ZANU PF leader and President Emmerson Mnangagwa has promised his policies meant to turnaround the fortunes of the country will begin to bear fruit by the end of the year.
Mnangagwa told his party’s politburo in Harare on Wednesday that the pain citizens were going through was necessary declaring he will not be pushed into “populist policies.”
“Our task remains enormous but if we remain united nothing is impossible. I am aware that our current austerity measures are causing some hardships to our people.
“But this is necessary for us to have a stable and growing economy which is in sync with others in the region and elsewhere,” said Mnangagwa.
Since taking charge after a military coup in November 2017, the situation in Zimbabwe has deteriorated under his watch but Mnangagwa maintains his austerity policies are the right medicine for a country that has groaned under economic difficulties for the last 20 years.
The belt-tightening that critics argue is only seen among the poor while Mnangagwa and those close to him constantly fly in expensive hired jets, has pushed Zimbabweans to the brink. In January violent protests triggered by a 150% fuel price hike rocked the country forcing the Zanu PF leader to deploy the military. Live ammunition was used leaving 17 people dead, while scores are nursing gunshot wounds to this day.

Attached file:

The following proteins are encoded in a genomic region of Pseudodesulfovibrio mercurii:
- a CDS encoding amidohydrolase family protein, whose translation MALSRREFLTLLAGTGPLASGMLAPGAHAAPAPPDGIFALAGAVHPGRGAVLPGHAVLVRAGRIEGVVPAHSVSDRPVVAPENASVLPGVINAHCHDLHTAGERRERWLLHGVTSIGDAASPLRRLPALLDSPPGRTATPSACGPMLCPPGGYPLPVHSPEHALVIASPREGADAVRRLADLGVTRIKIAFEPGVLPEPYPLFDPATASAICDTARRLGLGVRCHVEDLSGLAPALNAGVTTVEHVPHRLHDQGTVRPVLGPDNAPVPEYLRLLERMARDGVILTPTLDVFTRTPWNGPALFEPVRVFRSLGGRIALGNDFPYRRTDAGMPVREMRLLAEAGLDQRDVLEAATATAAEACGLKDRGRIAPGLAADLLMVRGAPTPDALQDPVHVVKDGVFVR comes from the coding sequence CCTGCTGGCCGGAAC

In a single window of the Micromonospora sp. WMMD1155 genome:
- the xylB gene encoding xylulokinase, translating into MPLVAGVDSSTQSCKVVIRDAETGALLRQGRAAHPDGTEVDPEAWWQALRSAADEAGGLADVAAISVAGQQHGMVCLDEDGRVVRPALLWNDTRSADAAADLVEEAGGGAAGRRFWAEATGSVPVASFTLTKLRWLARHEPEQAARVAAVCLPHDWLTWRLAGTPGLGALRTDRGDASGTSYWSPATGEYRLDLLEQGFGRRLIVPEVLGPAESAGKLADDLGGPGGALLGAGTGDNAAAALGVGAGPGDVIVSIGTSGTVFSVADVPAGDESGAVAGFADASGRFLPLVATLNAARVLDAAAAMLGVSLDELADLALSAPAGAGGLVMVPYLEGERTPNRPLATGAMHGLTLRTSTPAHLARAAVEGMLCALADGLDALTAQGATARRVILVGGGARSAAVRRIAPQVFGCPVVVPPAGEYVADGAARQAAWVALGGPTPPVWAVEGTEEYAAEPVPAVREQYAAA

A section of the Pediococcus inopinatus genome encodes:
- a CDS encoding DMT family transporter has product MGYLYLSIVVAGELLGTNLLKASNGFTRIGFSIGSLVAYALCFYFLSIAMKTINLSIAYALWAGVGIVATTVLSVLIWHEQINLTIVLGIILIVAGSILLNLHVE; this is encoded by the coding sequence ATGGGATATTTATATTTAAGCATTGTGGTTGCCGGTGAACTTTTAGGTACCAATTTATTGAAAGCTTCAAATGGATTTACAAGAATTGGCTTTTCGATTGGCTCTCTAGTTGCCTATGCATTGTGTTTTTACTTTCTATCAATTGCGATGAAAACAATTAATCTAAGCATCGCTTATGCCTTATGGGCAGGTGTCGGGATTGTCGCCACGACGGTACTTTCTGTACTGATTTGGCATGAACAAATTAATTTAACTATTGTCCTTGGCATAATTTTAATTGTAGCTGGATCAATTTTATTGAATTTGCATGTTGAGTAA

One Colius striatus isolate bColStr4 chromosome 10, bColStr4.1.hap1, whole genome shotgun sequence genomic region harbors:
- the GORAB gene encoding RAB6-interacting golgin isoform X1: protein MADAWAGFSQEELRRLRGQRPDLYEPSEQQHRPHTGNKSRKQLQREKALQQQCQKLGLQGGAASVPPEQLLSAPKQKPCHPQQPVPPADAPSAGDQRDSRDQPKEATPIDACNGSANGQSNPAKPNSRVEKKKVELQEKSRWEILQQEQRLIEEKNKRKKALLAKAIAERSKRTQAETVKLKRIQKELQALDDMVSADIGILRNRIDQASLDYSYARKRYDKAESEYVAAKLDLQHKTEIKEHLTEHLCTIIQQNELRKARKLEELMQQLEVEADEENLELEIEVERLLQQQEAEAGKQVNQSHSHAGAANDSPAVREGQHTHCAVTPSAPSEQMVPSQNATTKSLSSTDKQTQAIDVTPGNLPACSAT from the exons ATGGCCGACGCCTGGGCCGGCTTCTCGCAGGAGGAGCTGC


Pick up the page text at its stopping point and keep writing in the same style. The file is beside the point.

But Mnangagwa told the Zanu PF executive body that he will not be swayed into populist policies such as those chosen by his predecessor Robert Mugabe.
“If we choose populist policies we will be doing a disservice to our country. So we must brace up and endure the hardships, albeit always explaining to our people what we are trying to do.
“As I highlighted in the past the situation will begin to get better by the end of the year,” he said.
The Zanu PF leader has projected himself as a reformer gaining support from international multilateral institutions such as the World Bank and International Monetary Fund who have endorsed his policies.
However, at home Mnangagwa has become public enemy number one with opposition and anti-government groups constantly threatening to roll out protests.
His claims that the austerity measures fronted by Finance Minister Mthuli Ncube will work have become the butt of jokes. Zimbabwe is facing one of its worst fuel and electricity crises and queues continue at banks despite the introduction of a designated local currency.